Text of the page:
Saturday, August 18, 2007

Blackberry Bliss

Summer fruits in season are more demanding than a two-year-old. (Come here! Pick me up! I wanna go home! Do something with me!) The difference is that complying with the demands of two-year-olds might spoil them. With summer fruits, not complying definitely will. Duty calls, and instinctively, I respond.
This week it is blackberries that have intruded on my plans. Eventually, I’ll get to the grilled beet, goat cheese, and corn pizza intended for this post, the discussion of the Trinity (if you’re not from Rhode Island, you’ll just have to look it up), of giant sea scallops or grass-fed beef, all of which have been put aside with the arrival of—berries. Such topics can wait: fruit cannot.
The local blackberries are huge, nearly as big as the ollaliberries of my California jam-making dreamin’. Perhaps because they are local and picked at peak perfection—not a hint of red or purple remains—, they are sweet and soft, without the big hard core and sour edge that commercial blackberries sometimes have. I often prefer my blackberries in jam or pie, but these are really wonderful, worth freezing some (by the same method as for blueberries; do it quickly because blackberries readily develop mold) and good enough to simply eat out-of-hand.
Still, after a few popped into the mouth my thoughts, triggered by their taste, leap ahead to tomorrow’s breakfast, and the possibility of these huge blackberries in a preserve on an English muffin, or of a warm, saucy blackberry cobbler. Of, in other words, decadent self-indulgence, the reward for complying with screams of “pick me up!” I pick them up. I do something with them. Everyone’s happy.
Blackberry Preserves
Like lobsters, blackberries were once considered beneath the notice of all except poor country people, and recipes for preserving blackberries are scarce in old cookbooks, a historical fact that has passed on, genealogically, to all except the most recent modern versions. Yet they are great for jam-making. Remember, when making jams with ripe local fruit, cooking times are likely to be much less than printed in cookbook recipes based on store fruit, so start testing your gel after 5 minutes.
4 cups blackberries
3 cups sugar
¼ cup fresh-squeezed lemon juice (about 1 lemon)
Toss ingredients in a bowl and let sit for a couple of hours if you have time; overnight on the counter is fine, but if so, add the lemon in the morning. Put into a large open pan, bring to a boil, and cook, stirring occasionally and skimming as needed, being careful to remove only the true sugar residue. When set to your liking, remove any remaining foam, give the preserves a good stir to distribute the fruit, and ladle into glass jars. Wipe the rims of the jars and seal. This batch took 8 minutes to reach the soft, spreadable gel that I prefer. Makes about 1 ½ pts.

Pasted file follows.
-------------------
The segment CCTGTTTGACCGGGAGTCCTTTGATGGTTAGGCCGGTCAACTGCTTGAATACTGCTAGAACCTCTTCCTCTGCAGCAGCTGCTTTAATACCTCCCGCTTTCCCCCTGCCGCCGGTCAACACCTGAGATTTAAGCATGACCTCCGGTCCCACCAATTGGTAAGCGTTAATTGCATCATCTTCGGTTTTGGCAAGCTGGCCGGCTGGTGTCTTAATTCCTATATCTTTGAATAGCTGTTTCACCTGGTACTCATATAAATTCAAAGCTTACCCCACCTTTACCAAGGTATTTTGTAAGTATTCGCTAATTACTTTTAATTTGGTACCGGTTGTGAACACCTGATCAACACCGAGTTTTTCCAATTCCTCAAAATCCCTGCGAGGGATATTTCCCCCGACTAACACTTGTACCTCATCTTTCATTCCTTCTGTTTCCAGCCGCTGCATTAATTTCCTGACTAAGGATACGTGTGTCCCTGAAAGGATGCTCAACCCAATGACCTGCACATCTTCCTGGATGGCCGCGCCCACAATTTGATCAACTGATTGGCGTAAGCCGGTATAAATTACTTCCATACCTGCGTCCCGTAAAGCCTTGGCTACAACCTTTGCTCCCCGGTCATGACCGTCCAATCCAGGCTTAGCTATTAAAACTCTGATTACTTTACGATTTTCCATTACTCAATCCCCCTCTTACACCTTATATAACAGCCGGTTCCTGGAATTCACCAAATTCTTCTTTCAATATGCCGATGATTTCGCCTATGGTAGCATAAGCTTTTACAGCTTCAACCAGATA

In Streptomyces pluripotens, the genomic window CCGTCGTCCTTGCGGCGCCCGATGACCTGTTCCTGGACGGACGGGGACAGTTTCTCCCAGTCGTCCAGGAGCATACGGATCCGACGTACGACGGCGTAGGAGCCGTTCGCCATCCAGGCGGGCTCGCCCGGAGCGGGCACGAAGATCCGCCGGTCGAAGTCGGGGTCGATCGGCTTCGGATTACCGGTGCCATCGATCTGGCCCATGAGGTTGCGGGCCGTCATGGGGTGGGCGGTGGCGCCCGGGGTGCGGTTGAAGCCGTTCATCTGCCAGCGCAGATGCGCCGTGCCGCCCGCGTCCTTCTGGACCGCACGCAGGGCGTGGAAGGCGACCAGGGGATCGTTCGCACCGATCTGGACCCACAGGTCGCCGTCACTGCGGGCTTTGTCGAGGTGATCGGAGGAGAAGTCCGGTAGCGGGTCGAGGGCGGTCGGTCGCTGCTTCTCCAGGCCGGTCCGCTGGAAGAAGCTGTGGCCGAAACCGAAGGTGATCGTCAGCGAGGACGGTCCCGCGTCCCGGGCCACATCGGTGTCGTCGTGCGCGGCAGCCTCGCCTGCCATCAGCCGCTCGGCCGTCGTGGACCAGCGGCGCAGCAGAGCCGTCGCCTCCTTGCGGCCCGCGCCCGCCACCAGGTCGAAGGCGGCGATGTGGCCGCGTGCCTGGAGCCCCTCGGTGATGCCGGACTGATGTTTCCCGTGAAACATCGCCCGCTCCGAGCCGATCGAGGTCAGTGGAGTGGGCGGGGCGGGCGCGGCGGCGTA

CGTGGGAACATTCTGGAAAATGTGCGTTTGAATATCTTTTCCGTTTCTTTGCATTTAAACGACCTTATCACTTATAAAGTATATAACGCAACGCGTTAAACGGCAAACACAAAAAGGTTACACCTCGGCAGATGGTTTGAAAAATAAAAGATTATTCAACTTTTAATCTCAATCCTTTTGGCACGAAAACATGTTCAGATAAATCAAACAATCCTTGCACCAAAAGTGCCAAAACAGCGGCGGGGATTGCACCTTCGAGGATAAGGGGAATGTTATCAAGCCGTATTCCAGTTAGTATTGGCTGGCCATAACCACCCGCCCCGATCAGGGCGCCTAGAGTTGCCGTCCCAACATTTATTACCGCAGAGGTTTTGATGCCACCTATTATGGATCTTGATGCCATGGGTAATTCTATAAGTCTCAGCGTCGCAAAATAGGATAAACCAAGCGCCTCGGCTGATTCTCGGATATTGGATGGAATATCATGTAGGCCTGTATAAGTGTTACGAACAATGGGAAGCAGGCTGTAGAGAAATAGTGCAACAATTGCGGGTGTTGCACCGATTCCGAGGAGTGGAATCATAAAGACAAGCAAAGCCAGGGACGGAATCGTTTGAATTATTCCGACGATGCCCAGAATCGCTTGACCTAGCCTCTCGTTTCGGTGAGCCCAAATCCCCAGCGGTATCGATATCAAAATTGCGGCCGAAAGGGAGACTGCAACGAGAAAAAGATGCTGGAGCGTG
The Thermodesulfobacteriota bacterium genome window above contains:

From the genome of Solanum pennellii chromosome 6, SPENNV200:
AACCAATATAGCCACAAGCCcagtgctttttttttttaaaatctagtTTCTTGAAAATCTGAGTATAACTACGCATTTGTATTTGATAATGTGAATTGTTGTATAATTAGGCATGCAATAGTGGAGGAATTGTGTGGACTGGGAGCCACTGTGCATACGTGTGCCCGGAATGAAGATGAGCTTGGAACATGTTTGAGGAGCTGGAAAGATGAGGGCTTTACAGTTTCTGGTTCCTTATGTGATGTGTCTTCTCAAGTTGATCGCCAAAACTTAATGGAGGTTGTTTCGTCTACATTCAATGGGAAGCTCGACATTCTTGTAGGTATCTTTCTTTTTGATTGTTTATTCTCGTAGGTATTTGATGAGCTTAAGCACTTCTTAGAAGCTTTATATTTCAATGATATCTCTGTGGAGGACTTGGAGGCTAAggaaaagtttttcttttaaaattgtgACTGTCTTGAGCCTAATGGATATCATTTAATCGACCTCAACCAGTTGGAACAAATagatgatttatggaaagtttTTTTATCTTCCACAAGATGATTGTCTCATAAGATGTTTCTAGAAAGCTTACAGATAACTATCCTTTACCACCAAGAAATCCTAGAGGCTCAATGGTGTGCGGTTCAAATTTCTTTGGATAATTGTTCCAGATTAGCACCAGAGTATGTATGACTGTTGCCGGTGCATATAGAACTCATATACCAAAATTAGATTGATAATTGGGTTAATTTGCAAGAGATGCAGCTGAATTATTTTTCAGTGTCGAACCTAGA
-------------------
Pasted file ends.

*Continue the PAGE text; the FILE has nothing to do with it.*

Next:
Blackberry Roly-Poly Slices
This is suitable for a crowd that likes sweet things for breakfast. The large amount of syrup is partly absorbed into the dough as it cooks, enriching it and making a delicious sauce for spooning over the slices. Juicy sour cherries, peaches, or peaches and any sort of berry together, can be used as an alternative to blackberries alone.
1 ¾ cups sugar
¼ pure maple syrup
2 cups water
1 tea vanilla
pinch salt
½ cup (1 stick) unsalted butter
1 ½ cups a-p flour
2 tea baking powder
½ tea salt
½ cup lard or shortening
1/3 cup thick unhomogenized heavy cream, or whole milk
3 cups blackberries tossed with 1 tea flour, ½ tea each cinnamon and cardamom, and a dash of cloves
additional heavy cream
Preheat oven to 350 F.
Make the syrup: combine all ingredients in a medium saucepan and heat until it just begins to bubble and the sugar is dissolved, stirring occasionally. Set aside.
Make the roly-poly: Place the stick of butter into a 9x13 pan and put it into the oven to melt, being careful not to brown or burn. Set it aside.
In a medium bowl, place the dry ingredients. Cut in the lard or shortening roughly with a fork, until the mixture has largish, coarse crumbs. Add the cream or milk and blend with a fork just enough to incorporate flour; reach in and turn over gently a few times, pulling it together into a ball. Turn out onto a floured board and pat gently into a small rectangle, then roll, with a light touch, out to about 12 x 10 inches. Turn the spiced blackberries out onto the dough, spreading them in a line down the middle (alternatively, you can spread them evenly over the dough, which produces a different look when baked and is a bit easier to handle). Roll the dough up from the long side, tucking in any escaping blackberries and pushing the dough ends in lightly with your pin. If you have time, chill it for 10-15 minutes on a cookie sheet. With a floured bread knife, slice the roll into 12 slices, lift them with a dough scraper or spatula, and place cut-side up into the pan (reliquifying butter first if necessary). They will not fill the pan at this point, but will swell when baked. Pour the syrup around the slices and bake for 50-55 minutes, until golden. Cool on a rack at least 15 minutes, then serve, spooning additional sauce onto the plates; a little cold heavy cream poured over helps balance the sweetness. This is nicest, I think, at the border between warm and room temperature (if too warm the sugar is too pronounced for my taste); it’s best fresh, but can be reheated if there are leftovers. If serving for dessert, garnish with vanilla or coffee ice cream.

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